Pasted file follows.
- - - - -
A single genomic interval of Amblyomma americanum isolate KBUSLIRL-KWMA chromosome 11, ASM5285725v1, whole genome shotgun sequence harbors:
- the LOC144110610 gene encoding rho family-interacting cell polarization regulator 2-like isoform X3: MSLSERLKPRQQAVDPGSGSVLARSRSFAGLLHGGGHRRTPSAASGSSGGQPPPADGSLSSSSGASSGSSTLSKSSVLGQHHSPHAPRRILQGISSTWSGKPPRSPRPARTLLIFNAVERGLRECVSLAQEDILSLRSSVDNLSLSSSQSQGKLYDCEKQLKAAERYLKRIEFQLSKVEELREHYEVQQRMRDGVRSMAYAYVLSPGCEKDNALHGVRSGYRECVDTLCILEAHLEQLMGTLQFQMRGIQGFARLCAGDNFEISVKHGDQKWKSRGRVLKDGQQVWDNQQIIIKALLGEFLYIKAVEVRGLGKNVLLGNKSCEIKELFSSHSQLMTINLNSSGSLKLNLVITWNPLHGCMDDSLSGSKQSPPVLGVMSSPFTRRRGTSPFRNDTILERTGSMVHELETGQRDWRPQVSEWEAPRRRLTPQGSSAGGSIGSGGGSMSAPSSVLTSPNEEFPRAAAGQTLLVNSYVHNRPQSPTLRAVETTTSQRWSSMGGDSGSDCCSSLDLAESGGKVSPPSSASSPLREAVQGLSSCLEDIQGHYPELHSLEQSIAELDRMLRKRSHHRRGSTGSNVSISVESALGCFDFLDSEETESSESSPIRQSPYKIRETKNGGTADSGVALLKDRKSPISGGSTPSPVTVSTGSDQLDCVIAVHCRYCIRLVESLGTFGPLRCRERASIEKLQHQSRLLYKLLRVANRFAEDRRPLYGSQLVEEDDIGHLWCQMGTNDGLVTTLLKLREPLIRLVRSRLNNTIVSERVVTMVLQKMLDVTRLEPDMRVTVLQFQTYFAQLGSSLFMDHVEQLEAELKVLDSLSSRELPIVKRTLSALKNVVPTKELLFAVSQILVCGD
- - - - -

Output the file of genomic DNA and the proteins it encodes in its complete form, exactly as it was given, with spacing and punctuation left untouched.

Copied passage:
A single genomic interval of Amblyomma americanum isolate KBUSLIRL-KWMA chromosome 11, ASM5285725v1, whole genome shotgun sequence harbors:
- the LOC144110610 gene encoding rho family-interacting cell polarization regulator 2-like isoform X3: MSLSERLKPRQQAVDPGSGSVLARSRSFAGLLHGGGHRRTPSAASGSSGGQPPPADGSLSSSSGASSGSSTLSKSSVLGQHHSPHAPRRILQGISSTWSGKPPRSPRPARTLLIFNAVERGLRECVSLAQEDILSLRSSVDNLSLSSSQSQGKLYDCEKQLKAAERYLKRIEFQLSKVEELREHYEVQQRMRDGVRSMAYAYVLSPGCEKDNALHGVRSGYRECVDTLCILEAHLEQLMGTLQFQMRGIQGFARLCAGDNFEISVKHGDQKWKSRGRVLKDGQQVWDNQQIIIKALLGEFLYIKAVEVRGLGKNVLLGNKSCEIKELFSSHSQLMTINLNSSGSLKLNLVITWNPLHGCMDDSLSGSKQSPPVLGVMSSPFTRRRGTSPFRNDTILERTGSMVHELETGQRDWRPQVSEWEAPRRRLTPQGSSAGGSIGSGGGSMSAPSSVLTSPNEEFPRAAAGQTLLVNSYVHNRPQSPTLRAVETTTSQRWSSMGGDSGSDCCSSLDLAESGGKVSPPSSASSPLREAVQGLSSCLEDIQGHYPELHSLEQSIAELDRMLRKRSHHRRGSTGSNVSISVESALGCFDFLDSEETESSESSPIRQSPYKIRETKNGGTADSGVALLKDRKSPISGGSTPSPVTVSTGSDQLDCVIAVHCRYCIRLVESLGTFGPLRCRERASIEKLQHQSRLLYKLLRVANRFAEDRRPLYGSQLVEEDDIGHLWCQMGTNDGLVTTLLKLREPLIRLVRSRLNNTIVSERVVTMVLQKMLDVTRLEPDMRVTVLQFQTYFAQLGSSLFMDHVEQLEAELKVLDSLSSRELPIVKRTLSALKNVVPTKELLFAVSQILVCGD